What do you like the look of?
I like looking itself and I notice that differing fields of focus emotionally affect me. If I feel down, looking up and into the distance can help. However, most of the time I look at things very closely, which can also be comforting. I have difficulty with middle distance. Perhaps my paintings are attempts to bring the near and very far focal fields together, bypassing the middle distance altogether.
What images keep you company in the space where you work?
Often they’re uninvited guests. When working on one image its opposite will inevitably come knocking. If it’s a figurative image, abstraction and geometry will intrude. If I’m making a geometric abstraction, time, space and narratives will clamour around noisily in my studio.
What was the first piece of art that really mattered to you?
It wasn’t so much art but pictures themselves that made an impact on me from the start. I thought they had a hidden meaning that could, if you looked at them very carefully, be revealed. Text seemed an annoying appendage to the true message of the book. Beatrix Potter’s watercolours had huge magical meaning and the trolley car in the snow in an Ant and Bee book was also packed with meaning. I have a strong memory of doing a 1,000-piece crossword puzzle one weekend in my father’s loft on the Bowery and coming across two pieces that clearly revealed a little boy and girl standing in the woods – but they were not included in the illustration on the box. Looking at pictures became looking at art but this involved a struggle to leave behind magical seeing. The art that turned out to matter were paintings that I couldn’t understand – the ones that seemed cut off from a text and was able to accompany me into different territory.
If you could live with only one piece of art what would it be?
Art wouldn’t be art if there were only one – then it would be an idol. I work in opposition to the idea of one, even though, at times, it does feel like the long goodbye to the one and to the best is a satisfying chord to play. The problem is how to live with art at all. I am attracted to the idea of putting art away in storage almost more than living with it.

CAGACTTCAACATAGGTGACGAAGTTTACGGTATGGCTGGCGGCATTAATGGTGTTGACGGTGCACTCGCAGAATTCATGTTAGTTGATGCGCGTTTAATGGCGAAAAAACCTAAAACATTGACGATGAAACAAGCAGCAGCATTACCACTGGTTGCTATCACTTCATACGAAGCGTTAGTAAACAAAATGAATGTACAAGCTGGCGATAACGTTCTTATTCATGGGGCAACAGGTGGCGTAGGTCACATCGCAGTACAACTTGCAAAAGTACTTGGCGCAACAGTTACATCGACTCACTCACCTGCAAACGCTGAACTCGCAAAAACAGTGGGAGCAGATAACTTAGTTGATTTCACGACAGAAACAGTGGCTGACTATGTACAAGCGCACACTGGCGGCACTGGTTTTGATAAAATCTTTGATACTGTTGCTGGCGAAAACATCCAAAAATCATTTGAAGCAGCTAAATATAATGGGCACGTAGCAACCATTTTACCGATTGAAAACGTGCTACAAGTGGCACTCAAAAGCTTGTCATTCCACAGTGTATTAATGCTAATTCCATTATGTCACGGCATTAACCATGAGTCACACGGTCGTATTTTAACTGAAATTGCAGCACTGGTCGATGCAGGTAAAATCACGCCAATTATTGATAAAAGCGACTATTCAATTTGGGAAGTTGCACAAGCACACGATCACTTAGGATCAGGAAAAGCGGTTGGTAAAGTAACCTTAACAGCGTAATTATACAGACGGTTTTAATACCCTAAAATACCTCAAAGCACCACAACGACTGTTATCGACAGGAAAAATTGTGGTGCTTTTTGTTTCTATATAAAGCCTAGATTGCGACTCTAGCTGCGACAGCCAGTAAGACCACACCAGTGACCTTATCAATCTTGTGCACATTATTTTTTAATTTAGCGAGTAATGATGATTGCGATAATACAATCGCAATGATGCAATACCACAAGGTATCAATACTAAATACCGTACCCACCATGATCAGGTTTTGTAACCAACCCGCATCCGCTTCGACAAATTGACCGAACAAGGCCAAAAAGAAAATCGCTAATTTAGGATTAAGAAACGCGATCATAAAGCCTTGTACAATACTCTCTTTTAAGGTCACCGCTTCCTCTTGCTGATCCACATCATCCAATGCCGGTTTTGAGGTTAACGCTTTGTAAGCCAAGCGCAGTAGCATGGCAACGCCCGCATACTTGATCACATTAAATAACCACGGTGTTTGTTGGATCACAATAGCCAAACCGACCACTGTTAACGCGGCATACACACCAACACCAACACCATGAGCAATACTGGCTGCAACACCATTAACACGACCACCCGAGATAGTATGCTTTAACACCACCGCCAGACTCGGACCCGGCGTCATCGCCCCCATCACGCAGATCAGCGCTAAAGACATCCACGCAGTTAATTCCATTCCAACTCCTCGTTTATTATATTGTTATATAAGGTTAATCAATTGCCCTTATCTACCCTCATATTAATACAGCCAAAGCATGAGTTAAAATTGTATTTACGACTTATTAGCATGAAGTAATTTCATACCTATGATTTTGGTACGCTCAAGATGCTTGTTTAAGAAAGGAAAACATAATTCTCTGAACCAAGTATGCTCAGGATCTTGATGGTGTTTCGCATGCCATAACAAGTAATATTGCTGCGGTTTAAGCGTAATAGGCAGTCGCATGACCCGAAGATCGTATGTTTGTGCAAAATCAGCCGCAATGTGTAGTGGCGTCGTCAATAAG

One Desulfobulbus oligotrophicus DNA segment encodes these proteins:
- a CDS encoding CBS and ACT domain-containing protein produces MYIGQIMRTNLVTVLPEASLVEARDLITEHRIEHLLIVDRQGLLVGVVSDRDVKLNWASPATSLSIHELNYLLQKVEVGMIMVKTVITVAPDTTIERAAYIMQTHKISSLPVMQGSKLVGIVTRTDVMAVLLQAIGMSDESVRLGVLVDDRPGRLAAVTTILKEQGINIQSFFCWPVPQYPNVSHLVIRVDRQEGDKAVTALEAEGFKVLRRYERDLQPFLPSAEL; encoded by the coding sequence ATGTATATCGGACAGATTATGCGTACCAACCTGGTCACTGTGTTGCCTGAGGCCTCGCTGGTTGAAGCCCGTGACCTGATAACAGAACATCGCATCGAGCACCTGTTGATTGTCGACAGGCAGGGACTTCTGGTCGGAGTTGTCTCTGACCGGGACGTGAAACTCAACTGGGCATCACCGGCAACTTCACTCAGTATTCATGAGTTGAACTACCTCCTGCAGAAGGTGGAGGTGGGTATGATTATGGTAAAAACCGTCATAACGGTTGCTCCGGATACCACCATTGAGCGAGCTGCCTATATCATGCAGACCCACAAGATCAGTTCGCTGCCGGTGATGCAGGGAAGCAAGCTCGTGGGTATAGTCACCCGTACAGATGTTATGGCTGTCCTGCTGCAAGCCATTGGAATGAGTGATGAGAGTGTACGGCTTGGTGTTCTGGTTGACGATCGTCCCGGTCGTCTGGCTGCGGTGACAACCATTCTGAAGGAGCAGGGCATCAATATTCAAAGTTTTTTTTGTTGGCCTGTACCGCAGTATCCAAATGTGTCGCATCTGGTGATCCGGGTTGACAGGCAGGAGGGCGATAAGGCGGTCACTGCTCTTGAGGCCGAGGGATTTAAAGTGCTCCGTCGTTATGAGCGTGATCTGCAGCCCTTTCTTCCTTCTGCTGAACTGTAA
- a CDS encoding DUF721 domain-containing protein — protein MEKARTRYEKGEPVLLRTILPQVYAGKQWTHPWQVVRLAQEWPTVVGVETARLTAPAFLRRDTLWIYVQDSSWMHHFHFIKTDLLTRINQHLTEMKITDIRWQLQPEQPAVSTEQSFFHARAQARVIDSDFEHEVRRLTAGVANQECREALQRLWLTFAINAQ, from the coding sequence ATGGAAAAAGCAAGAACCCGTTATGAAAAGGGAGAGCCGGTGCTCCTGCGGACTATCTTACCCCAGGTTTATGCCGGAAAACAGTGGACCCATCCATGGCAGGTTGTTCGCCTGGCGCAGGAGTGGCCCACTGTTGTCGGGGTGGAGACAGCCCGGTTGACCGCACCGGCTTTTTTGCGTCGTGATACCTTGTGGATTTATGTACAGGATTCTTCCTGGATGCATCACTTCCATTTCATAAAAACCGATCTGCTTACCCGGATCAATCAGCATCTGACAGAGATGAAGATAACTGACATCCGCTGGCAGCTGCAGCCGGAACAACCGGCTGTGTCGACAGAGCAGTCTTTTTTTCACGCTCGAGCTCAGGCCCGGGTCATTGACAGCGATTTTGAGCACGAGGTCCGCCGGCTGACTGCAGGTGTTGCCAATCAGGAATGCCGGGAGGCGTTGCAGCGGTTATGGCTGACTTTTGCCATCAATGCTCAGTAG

What is your favourite title of an art work?
Andrea Fraser’s Untitled (2003). Untitled is such an awful word to put beside any work of art but in this instance it makes such smart and funny sense and points out the pretentiousness and compromises implicit in that designation.
What do you wish you knew?
Knowing my birthday I wish I also knew my death day. I also wish I could know what happens after that day. I don’t mean what happens to me when I die but what happens to everyone left behind who is living.
What could you imagine doing if you didn’t do what you do?
What I imagine I would do if I didn’t do what I’m doing is my personal nightmare. That’s why I do what I do.
What should change?
What should stay the same?
What music are you listening to?
When it comes to music I have no intelligence. My listening habits exhibit confused emotional/sexual proclivities towards, on the one hand, Irish ballads and, on the other, African-American pop music. I like to dance very much and this year I’m into Thomas DeCarlo Callaway a.k.a. Cee Lo Green. I was thrilled to find out we share the same birthday because the only other thing of note to happen on 30 May was that Joan of Arc was burned at the stake. On a more intelligent note, I’m also listening to the music of Terre Thaemlitz, who I lately had the good fortune of hearing about.
What are you reading?
In relation to the paintings I’m making for the Venice Biennale I am reading I Modi, the Sixteen Pleasures: An Erotic Album of the Italian Renaissance (1989). It’s the account of how a 16th-century Venetian author, Pietro Aretino, collaborated with master engraver Marcantonio Raimondi to produce a highly circulated and repressed pornographic satire. I plan to use images of the remaining scraps that have survived of the original Raimondi engravings. I am also grazing on Objectivity (2007) by Lorraine Daston and Peter Galison, which is full of wonderful illustrations and fascinating accounts of how scientific objectivity/truth was siphoned through vision since the 18th century. My Vocabulary Did This to Me: The Collected Poetry of Jack Spicer (2008) was indispensable last year. I’m loving Terry Eagleton’s Myths of Power: A Marxist Study of the Brontës (2005). I especially like his introduction to the second edition and how he updates his views on Charlotte and explains how badly he underestimated her.